NASA Assures the World that We Won’t All Die in an Asteroid Impact Next Month
Over the last few weeks, blogs and fringe websites have propagated rumors that a massive asteroid impact will place the world in peril next month, and NASA really, really wants you to know it isn't true. Really.
According to the rumors, the asteroid would strike near Puerto Rico between the 15th and 28th of September, devastating the Atlantic and Gulf coasts of the United States and Mexico, as well as Central and South America.
Chodas is the manager of NASA's Near-Earth Object office at JPL, which closely monitors all space objects that could potentially make contact with our home planet. If there were a massive asteroid poised to destroy Earth, they would know about it.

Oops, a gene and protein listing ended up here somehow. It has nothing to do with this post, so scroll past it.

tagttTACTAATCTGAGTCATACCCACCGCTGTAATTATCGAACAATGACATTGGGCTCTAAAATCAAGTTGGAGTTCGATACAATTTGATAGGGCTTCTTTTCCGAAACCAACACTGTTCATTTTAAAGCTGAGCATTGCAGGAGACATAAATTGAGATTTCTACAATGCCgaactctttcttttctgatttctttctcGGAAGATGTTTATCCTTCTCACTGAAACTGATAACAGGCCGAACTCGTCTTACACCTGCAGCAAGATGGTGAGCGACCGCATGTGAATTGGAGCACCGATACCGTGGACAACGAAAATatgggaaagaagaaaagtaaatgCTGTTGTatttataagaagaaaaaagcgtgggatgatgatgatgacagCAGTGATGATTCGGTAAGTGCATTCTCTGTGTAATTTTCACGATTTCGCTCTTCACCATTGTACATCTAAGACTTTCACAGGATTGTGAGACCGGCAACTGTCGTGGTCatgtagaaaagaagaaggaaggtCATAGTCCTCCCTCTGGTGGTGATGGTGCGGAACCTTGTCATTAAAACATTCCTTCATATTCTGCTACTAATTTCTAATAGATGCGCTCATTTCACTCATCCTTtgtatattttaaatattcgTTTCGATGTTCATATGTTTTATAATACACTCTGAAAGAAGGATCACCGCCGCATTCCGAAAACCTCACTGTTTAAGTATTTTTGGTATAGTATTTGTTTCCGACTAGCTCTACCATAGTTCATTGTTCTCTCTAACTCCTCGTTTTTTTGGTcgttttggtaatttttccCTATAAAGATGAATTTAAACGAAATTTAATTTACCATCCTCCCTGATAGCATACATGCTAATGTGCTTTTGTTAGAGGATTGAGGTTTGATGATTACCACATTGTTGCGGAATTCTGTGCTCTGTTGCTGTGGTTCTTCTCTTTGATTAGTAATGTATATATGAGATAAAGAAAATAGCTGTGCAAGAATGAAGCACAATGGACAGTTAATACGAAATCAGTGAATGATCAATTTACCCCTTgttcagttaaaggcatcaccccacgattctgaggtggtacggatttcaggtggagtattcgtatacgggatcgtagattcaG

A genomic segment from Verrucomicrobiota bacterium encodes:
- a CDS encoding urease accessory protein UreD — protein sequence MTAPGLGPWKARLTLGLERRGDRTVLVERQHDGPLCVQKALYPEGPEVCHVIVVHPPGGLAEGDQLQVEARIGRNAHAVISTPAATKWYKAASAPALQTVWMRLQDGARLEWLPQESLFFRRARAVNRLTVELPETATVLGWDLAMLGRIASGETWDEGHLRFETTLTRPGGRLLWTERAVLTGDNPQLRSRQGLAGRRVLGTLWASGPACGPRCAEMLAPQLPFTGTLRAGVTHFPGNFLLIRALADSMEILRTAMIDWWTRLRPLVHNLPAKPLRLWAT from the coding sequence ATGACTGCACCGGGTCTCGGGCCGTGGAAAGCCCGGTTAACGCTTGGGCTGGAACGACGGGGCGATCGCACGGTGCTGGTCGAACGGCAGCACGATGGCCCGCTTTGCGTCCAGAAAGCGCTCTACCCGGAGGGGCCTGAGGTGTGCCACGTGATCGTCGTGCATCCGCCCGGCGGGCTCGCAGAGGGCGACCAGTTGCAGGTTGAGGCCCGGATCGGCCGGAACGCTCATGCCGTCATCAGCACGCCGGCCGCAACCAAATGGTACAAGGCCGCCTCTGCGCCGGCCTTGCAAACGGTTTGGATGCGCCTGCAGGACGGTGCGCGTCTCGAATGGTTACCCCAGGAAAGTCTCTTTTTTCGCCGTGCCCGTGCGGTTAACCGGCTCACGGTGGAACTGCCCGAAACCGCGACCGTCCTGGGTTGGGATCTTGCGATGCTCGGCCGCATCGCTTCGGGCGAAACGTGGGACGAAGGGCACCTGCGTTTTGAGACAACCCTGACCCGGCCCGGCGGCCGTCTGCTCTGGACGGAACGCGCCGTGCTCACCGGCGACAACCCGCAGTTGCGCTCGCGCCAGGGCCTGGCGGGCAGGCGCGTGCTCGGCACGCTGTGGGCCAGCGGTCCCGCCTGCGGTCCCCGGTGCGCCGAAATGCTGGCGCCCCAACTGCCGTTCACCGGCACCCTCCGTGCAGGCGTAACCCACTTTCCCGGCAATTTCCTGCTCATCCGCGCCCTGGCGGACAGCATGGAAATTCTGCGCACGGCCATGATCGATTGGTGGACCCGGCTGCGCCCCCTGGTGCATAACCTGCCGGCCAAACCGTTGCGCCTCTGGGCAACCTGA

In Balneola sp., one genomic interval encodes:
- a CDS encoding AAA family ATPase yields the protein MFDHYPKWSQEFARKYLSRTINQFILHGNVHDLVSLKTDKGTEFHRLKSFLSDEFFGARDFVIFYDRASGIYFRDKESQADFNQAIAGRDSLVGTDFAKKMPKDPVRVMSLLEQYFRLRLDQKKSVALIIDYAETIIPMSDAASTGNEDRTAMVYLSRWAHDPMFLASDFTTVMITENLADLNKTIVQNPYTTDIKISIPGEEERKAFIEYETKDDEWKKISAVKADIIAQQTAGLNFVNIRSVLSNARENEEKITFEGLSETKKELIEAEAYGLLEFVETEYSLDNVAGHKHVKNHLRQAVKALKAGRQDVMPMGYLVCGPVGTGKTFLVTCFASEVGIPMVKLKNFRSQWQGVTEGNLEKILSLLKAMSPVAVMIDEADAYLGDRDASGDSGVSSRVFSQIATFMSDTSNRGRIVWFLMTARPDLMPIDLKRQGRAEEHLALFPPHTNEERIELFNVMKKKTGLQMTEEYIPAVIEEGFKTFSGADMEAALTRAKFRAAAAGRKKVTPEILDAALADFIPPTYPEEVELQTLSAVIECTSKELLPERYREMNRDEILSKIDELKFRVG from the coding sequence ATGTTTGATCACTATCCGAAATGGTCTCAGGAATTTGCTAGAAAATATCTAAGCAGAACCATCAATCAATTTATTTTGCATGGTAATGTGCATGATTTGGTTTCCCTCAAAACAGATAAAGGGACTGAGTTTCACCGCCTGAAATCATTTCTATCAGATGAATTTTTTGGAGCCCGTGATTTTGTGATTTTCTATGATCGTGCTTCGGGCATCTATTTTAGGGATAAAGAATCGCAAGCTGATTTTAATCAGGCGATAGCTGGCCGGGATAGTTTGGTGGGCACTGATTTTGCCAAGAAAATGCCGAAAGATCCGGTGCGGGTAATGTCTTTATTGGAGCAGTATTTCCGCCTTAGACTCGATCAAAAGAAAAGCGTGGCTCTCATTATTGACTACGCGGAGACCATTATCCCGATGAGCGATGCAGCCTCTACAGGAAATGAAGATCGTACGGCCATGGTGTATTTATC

According to NASA, not only will that two-week period be asteroid-free, we can expect to be safe from any near-Earth object impact for our collective lifetimes. All the space objects that have been deemed "potentially hazardous" have less than a 0.01% chance of impacting Earth in the next century.
NASA is full of consummate professionals, but you can practically hear their annoyance in their statement as they repeatedly nix the rumors:
If the rumors weren't so ridiculous and baseless to begin with, we'd say they sound defensive. Do they protest too much? No, according to NASA's Asteroid Watch, they protest just enough, as the next five closest approaches to Earth are nowhere even close to the surface. The nearest miss is an asteroid that is a full 1,050,000 miles away, and takes place today, August 21. So as long as that asteroid doesn't travel a million miles in the next eight hours, we're probably safe for a good long while.
Via The Guardian.